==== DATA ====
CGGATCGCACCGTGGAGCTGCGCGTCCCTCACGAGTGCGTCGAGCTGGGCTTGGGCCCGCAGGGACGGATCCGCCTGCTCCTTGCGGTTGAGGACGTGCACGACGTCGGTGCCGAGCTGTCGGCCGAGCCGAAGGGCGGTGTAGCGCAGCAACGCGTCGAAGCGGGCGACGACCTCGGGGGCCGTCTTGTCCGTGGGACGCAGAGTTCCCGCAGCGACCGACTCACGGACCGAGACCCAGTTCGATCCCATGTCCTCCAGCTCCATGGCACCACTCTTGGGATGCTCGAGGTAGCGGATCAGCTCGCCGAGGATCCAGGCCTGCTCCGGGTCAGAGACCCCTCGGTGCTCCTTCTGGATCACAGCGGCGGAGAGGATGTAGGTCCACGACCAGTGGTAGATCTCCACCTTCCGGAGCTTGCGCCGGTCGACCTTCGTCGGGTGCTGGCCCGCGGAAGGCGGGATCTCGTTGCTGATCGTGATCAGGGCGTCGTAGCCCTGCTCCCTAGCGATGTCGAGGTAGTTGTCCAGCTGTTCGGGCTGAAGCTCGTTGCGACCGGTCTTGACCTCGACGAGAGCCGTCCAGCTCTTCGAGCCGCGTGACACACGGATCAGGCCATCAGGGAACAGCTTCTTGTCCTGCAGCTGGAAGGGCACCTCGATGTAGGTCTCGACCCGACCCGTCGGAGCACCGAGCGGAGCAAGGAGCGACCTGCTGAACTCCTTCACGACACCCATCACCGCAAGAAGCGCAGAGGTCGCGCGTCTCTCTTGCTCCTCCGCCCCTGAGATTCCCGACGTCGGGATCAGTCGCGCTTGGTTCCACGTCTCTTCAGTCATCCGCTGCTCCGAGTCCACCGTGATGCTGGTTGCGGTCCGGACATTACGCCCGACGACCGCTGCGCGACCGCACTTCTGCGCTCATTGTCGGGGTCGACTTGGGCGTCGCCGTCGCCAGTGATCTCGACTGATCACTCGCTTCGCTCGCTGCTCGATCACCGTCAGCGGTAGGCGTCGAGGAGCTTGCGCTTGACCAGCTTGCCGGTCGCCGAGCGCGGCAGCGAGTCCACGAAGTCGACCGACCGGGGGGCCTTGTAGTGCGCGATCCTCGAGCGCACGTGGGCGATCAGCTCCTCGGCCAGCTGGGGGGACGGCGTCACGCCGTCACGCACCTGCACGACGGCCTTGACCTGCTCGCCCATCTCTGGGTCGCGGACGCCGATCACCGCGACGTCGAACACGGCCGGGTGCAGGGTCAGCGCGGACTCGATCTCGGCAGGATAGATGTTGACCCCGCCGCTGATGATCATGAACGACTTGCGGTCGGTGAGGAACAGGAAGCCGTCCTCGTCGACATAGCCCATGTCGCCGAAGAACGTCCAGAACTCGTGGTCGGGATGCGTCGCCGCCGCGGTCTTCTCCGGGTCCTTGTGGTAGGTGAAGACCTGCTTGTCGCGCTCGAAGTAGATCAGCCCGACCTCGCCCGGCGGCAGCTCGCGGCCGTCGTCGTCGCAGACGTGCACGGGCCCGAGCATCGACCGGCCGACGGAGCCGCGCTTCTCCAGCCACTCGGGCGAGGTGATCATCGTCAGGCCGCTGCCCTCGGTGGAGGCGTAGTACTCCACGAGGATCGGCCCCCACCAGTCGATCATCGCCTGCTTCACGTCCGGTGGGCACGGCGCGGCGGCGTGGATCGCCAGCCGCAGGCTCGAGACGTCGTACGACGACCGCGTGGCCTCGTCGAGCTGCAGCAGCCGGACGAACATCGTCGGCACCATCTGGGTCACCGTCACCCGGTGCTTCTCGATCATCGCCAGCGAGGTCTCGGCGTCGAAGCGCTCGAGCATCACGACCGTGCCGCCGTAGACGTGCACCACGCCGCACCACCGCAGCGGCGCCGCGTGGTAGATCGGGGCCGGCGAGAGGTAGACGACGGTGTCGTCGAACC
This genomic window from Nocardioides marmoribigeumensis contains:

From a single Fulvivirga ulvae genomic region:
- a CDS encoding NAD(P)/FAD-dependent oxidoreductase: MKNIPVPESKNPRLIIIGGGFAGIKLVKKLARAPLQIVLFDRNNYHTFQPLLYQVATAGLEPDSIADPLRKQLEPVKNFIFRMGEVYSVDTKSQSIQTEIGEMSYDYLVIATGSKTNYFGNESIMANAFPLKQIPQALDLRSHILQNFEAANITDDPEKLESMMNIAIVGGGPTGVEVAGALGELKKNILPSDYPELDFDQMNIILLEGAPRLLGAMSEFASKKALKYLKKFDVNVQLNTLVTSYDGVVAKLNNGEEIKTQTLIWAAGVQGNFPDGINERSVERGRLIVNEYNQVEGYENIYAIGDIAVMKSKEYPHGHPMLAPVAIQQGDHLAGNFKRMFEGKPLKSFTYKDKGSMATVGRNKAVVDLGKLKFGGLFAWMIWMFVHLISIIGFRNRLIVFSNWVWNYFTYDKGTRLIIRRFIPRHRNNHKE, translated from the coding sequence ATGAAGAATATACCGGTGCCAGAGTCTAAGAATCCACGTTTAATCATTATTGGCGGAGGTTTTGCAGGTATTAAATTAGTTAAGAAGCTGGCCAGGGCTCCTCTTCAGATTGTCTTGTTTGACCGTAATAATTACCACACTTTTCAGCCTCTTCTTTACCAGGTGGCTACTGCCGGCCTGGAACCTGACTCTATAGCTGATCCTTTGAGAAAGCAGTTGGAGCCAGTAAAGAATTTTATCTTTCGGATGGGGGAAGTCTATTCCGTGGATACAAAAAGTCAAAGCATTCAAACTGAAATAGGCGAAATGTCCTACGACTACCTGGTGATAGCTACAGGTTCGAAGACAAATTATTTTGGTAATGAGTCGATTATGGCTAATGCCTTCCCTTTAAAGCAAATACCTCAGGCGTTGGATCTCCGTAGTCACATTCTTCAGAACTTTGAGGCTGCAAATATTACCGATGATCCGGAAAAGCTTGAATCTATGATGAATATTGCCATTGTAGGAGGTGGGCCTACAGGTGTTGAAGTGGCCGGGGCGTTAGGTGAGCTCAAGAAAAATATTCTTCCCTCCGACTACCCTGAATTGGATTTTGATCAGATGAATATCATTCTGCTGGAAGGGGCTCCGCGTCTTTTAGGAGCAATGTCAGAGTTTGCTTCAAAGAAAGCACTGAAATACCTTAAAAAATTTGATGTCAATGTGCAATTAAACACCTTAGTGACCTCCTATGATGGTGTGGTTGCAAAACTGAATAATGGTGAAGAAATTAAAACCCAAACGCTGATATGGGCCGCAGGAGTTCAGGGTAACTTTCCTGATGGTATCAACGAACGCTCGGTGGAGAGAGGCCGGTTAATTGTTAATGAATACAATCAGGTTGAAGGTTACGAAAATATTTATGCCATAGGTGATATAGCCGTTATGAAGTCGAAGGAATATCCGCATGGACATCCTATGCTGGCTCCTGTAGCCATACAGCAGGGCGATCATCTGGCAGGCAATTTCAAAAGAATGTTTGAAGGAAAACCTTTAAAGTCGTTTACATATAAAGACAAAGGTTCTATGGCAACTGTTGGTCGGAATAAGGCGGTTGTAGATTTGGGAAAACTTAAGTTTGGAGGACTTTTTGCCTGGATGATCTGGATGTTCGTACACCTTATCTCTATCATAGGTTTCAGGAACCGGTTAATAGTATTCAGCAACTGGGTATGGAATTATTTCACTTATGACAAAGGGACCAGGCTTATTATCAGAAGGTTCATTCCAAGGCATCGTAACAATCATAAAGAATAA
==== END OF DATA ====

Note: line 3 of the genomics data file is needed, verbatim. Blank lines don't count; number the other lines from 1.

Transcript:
From a single Fulvivirga ulvae genomic region: